Water, water everywhere?

Posted by Dan Karney on Oct 14, 2011

Filed Under (Environmental Policy)

This week I came across an interesting website called The World’s Water from the Pacific Institute that collects data about freshwater supply and usage by country.  I already knew that the United States consumes a lot of water, but I want to use this website to compare quantitatively how much water the U.S. used relative to rest of the world.  Not surprisingly, the data reveal that on a per capita basis, the U.S. consumes the most freshwater of all countries with large water supplies.  Furthermore, if all countries had the water consumption rate of the U.S., then total worldwide freshwater withdrawals would become nearly three times greater.

To begin my analysis, I note three interesting facts about U.S. freshwater supplies and consumption, using data from the website cited above.  First, the U.S. ranks 4th in annual renewable freshwater resources with 3,069.0 km^3/yr, and ranks ahead of Indonesia but behind Canada.  Brazil ranks first in freshwater resources with more than 2.5 times as much as the United States.  Obviously, larger countries in land-mass have an advantage in this ranking, since more area provides more opportunity for freshwater resources, all else equal.

Second, the U.S. ranks 9th in annual freshwater withdrawal per capita, and ranks ahead of Suriname but behind Tajikistan.  Interestingly, the countries that surround the U.S. in this ranking are not similar to those countries in the previous ranking, with the exception of Canada that occupies the slot three places below the United States.  In particular, the countries near the top of the consumption per capita list are generally low on ranking of total freshwater supply, meaning that countries with large supplies like Brazil can be low on the consumption ranking (where Brazil is 87th ranked).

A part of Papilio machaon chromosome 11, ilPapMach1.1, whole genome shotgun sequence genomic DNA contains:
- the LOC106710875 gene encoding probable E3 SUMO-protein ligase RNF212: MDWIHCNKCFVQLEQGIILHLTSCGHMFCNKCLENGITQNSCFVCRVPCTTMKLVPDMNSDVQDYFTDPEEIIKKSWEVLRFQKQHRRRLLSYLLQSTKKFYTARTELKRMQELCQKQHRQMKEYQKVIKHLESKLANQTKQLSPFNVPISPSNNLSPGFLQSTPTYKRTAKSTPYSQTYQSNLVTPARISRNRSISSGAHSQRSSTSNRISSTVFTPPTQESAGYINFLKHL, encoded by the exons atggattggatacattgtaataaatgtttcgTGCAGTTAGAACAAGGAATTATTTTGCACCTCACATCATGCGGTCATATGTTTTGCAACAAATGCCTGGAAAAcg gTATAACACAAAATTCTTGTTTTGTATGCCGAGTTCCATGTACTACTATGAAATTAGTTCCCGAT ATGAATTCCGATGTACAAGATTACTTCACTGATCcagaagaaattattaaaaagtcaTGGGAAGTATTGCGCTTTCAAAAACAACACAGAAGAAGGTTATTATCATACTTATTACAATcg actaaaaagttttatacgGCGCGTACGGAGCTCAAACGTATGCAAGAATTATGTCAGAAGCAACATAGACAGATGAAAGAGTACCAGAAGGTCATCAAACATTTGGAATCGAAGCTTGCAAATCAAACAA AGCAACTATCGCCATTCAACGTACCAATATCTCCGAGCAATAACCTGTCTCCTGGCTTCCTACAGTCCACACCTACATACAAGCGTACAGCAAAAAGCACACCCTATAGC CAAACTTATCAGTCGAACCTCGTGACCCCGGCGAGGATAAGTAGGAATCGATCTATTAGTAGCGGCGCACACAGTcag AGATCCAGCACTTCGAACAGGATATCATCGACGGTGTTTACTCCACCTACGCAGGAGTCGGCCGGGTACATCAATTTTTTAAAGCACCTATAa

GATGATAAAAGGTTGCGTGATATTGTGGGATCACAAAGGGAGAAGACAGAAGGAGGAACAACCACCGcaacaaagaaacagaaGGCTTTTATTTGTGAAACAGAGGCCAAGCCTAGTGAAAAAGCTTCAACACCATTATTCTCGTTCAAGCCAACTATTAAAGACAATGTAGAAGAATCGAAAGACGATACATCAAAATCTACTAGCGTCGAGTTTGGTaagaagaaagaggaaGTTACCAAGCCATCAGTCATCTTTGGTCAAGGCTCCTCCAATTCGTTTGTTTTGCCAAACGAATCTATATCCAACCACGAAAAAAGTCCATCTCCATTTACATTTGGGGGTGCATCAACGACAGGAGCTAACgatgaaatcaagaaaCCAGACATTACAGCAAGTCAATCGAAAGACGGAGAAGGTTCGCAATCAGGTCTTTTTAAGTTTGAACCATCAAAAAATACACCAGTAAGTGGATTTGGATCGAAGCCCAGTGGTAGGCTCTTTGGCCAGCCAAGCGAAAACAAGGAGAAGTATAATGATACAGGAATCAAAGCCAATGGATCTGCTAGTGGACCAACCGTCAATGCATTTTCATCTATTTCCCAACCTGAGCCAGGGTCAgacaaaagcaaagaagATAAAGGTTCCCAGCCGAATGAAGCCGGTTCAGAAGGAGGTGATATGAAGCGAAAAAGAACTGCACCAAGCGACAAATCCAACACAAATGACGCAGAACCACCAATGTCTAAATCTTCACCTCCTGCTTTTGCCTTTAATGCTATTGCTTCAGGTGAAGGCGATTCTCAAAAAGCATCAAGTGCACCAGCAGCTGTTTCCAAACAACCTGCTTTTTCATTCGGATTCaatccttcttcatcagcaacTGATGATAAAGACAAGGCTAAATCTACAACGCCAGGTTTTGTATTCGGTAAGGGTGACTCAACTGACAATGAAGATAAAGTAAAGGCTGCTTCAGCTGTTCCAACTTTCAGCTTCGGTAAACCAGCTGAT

Third, the U.S. uses 1600 cubic meters per person per year (m^3/p/yr) of freshwater.  In comparison, China only withdrawals 550 m^3/p/yr of freshwater, almost 3 times less (where China is 71st ranked).  Thus, the U.S. not only has a high ranking in withdrawals per capita, but has significantly larger withdrawals.

Finally, I apply the per capita withdrawal rate in U.S. to all countries and find that the worldwide total withdrawal would almost triple compared to current levels.  Of course, increasing the quantity supplied of freshwater comes at a higher cost.  Therefore, as the demand for freshwater increases as worldwide GDP levels increase, then the amount of money spent freshwater consumption will increase dramatically!